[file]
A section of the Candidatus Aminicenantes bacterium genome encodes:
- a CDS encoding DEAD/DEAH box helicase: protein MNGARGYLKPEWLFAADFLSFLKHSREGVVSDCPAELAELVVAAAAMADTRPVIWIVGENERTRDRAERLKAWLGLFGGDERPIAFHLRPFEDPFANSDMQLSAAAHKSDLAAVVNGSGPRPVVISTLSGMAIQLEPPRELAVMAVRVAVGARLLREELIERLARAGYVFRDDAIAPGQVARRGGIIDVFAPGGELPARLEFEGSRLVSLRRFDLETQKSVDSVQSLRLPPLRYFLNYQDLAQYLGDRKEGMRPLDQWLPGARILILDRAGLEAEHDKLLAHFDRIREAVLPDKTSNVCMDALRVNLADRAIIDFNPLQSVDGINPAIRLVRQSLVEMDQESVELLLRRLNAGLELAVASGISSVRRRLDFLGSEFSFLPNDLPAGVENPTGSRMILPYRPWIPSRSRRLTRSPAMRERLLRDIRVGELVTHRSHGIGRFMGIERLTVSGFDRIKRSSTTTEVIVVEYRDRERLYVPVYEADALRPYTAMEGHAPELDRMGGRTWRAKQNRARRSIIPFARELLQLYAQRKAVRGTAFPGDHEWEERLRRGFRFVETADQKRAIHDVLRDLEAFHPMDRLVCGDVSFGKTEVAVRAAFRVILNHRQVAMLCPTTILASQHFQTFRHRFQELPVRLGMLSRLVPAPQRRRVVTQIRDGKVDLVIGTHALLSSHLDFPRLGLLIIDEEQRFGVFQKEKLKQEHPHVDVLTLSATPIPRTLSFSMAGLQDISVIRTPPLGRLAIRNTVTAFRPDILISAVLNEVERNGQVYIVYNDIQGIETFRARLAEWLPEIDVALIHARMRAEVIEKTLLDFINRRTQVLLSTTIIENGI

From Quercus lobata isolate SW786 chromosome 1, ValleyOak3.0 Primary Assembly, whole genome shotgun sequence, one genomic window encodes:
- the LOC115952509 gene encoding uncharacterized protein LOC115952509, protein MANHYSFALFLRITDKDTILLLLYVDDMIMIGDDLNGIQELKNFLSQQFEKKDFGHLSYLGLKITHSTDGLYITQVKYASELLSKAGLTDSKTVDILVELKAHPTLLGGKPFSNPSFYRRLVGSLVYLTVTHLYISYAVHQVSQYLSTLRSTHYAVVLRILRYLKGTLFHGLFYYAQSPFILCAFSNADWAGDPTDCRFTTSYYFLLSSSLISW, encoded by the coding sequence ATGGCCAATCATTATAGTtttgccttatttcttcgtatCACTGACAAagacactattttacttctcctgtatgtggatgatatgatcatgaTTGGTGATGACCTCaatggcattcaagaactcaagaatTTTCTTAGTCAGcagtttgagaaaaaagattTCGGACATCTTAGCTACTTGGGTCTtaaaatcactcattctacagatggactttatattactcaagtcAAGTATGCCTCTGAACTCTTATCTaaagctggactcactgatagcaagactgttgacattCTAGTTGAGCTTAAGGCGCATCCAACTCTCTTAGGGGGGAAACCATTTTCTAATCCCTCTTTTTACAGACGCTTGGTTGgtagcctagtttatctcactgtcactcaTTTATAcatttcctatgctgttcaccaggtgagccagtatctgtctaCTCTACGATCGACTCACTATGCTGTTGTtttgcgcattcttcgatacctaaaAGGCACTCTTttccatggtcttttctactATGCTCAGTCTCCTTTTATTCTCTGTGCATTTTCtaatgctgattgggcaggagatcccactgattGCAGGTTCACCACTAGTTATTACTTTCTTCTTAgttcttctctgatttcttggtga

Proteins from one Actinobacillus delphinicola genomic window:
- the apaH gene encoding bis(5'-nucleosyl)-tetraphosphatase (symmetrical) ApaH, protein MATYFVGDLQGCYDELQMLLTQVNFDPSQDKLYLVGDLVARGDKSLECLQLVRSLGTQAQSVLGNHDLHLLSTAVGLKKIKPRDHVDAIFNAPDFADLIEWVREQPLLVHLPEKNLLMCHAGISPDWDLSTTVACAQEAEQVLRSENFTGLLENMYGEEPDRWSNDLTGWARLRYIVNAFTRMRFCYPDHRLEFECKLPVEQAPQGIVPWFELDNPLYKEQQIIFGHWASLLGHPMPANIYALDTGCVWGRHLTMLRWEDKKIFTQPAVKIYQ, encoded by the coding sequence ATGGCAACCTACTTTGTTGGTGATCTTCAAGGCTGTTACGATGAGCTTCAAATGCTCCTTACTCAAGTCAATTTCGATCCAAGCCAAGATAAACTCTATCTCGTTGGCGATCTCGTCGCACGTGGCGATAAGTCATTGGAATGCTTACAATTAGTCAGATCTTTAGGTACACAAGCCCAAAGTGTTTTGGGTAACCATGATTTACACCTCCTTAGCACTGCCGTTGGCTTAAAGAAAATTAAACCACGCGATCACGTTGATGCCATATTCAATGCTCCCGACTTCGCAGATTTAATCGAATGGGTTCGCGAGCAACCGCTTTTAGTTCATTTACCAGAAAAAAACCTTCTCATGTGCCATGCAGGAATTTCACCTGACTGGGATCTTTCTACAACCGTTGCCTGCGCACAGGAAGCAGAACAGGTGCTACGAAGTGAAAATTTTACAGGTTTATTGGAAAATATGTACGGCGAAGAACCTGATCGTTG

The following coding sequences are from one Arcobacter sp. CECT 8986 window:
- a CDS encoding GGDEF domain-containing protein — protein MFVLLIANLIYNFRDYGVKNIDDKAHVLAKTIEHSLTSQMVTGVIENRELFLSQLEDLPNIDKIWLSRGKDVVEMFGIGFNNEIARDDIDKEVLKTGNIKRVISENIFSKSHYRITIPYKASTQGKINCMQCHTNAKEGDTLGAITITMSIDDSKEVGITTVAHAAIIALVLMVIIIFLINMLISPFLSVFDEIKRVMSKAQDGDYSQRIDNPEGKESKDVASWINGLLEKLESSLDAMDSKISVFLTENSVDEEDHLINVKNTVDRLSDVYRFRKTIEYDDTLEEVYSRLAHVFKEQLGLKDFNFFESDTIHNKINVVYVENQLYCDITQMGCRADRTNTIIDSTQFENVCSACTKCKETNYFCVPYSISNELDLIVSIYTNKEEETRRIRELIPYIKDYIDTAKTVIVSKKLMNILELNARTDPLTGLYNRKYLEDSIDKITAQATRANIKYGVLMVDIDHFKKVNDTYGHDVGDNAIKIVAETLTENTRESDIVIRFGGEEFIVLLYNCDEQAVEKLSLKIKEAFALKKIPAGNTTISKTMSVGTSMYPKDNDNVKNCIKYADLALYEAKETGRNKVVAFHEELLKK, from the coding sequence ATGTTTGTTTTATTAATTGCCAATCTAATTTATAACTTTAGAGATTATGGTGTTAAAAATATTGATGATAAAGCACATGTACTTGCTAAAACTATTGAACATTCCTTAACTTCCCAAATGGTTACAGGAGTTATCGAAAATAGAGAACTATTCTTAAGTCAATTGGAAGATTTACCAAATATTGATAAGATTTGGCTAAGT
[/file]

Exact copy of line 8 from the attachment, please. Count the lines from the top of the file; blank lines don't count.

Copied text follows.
- a CDS encoding GGDEF domain-containing protein — protein MFVLLIANLIYNFRDYGVKNIDDKAHVLAKTIEHSLTSQMVTGVIENRELFLSQLEDLPNIDKIWLSRGKDVVEMFGIGFNNEIARDDIDKEVLKTGNIKRVISENIFSKSHYRITIPYKASTQGKINCMQCHTNAKEGDTLGAITITMSIDDSKEVGITTVAHAAIIALVLMVIIIFLINMLISPFLSVFDEIKRVMSKAQDGDYSQRIDNPEGKESKDVASWINGLLEKLESSLDAMDSKISVFLTENSVDEEDHLINVKNTVDRLSDVYRFRKTIEYDDTLEEVYSRLAHVFKEQLGLKDFNFFESDTIHNKINVVYVENQLYCDITQMGCRADRTNTIIDSTQFENVCSACTKCKETNYFCVPYSISNELDLIVSIYTNKEEETRRIRELIPYIKDYIDTAKTVIVSKKLMNILELNARTDPLTGLYNRKYLEDSIDKITAQATRANIKYGVLMVDIDHFKKVNDTYGHDVGDNAIKIVAETLTENTRESDIVIRFGGEEFIVLLYNCDEQAVEKLSLKIKEAFALKKIPAGNTTISKTMSVGTSMYPKDNDNVKNCIKYADLALYEAKETGRNKVVAFHEELLKK, from the coding sequence ATGTTTGTTTTATTAATTGCCAATCTAATTTATAACTTTAGAGATTATGGTGTTAAAAATATTGATGATAAAGCACATGTACTTGCTAAAACTATTGAACATTCCTTAACTTCCCAAATGGTTACAGGAGTTATCGAAAATAGAGAACTATTCTTAAGTCAATTGGAAGATTTACCAAATATTGATAAGATTTGGCTAAGT